In theory, Parliament cannot make a law binding on future law makers. The treaties they accede to are, in theory, a factual exception to that general rule. In fact, the factual exception is actually more theoretical than factual, due to the enforcement issues involved in the interactions of sovereign states.


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Re: Any truth to this?

#89

Post by phaseolus » Wed Jun 08, 2016 6:45 am

Foggy wrote:I plead the fifth dimension.
https://www.youtube.com/watch?v=l3QvYIx0mfQ



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Re: Any truth to this?

#90

Post by Northland10 » Wed Jun 08, 2016 7:23 am

Just some guy wrote:
Northland10 wrote:
Just some guy wrote:Article 8th:
The Navigation of the river Mississippi, from its source to the Ocean, shall forever remain free and open to the Subjects of Great Britain and the Citizens of the United States.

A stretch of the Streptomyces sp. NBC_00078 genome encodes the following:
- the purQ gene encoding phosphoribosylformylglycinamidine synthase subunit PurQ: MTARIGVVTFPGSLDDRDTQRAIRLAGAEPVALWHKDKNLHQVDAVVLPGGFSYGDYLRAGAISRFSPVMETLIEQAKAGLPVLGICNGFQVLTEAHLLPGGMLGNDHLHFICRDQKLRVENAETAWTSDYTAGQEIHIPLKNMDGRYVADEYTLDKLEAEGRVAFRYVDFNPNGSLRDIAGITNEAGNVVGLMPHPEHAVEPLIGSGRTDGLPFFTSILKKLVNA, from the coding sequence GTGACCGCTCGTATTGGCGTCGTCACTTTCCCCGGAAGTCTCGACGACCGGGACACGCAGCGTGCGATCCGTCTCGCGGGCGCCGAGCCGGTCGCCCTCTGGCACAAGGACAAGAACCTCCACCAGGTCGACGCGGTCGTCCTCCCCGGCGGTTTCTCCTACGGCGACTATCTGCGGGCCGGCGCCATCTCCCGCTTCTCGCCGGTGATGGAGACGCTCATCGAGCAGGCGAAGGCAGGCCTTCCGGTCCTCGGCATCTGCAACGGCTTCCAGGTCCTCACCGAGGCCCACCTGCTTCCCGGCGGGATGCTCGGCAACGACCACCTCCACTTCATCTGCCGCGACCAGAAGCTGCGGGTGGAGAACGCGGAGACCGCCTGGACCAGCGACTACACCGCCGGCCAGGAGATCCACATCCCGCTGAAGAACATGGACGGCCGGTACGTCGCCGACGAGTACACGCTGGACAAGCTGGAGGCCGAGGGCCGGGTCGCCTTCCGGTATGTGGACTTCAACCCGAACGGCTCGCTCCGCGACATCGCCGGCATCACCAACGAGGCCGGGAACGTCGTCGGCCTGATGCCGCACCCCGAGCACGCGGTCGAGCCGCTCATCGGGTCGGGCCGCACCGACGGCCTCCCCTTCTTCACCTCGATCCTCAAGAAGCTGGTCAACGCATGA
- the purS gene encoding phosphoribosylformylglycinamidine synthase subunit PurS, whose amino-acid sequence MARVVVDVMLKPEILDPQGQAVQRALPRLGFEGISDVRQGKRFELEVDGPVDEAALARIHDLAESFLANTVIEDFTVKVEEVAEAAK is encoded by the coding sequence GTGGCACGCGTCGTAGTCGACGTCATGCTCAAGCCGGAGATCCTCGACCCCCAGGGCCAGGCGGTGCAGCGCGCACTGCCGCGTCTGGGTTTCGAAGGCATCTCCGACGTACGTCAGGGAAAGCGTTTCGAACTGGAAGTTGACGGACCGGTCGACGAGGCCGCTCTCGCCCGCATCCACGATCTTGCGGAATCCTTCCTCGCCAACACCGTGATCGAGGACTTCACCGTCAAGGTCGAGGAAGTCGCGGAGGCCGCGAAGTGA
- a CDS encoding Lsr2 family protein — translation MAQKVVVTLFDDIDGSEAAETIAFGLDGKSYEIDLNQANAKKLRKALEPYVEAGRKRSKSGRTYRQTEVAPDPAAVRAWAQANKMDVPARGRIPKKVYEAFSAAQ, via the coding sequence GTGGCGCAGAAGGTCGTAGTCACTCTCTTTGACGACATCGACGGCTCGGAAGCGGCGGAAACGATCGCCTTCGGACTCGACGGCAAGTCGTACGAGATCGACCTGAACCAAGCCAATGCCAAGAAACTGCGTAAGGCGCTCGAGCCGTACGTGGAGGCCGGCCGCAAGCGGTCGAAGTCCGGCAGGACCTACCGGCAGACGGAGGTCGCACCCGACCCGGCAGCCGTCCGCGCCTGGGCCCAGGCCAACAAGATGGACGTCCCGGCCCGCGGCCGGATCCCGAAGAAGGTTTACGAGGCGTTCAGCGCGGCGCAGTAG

Two sovereign nations allowed citizens from both countries to continue to use a river that was, at the time, our western border. That is not the same as the King allowing us to fish in our river. We did not even have both sides of the river.

Oh, and neither England nor the United States controlled the mouth of Mississippi.
Oh, so England controlled the western side of the Mississippi river? what exactly was their territory on the west side called and who governed it?

https://s-media-cache-ak0.pinimg.com/73 ... 36dc88.jpg

Notice Englands claim to land touched NO part of the Mississippi, did we enter into treaties with Russia where they allowed us to use the Mississippi also?
Fur traders from England were using the Mississippi before the war. As part of negotiating a peace, we decided to let them continue using the Mississippi. This is how peace treaties are made. There is give and take about various issues until both sides agree.

It really was good deal for us because we ended up with not just the 13 colonies, but most of their claims all the way to the Mississippi. There was a great deal of negotiations with England and others on who would get the land west of the colonies.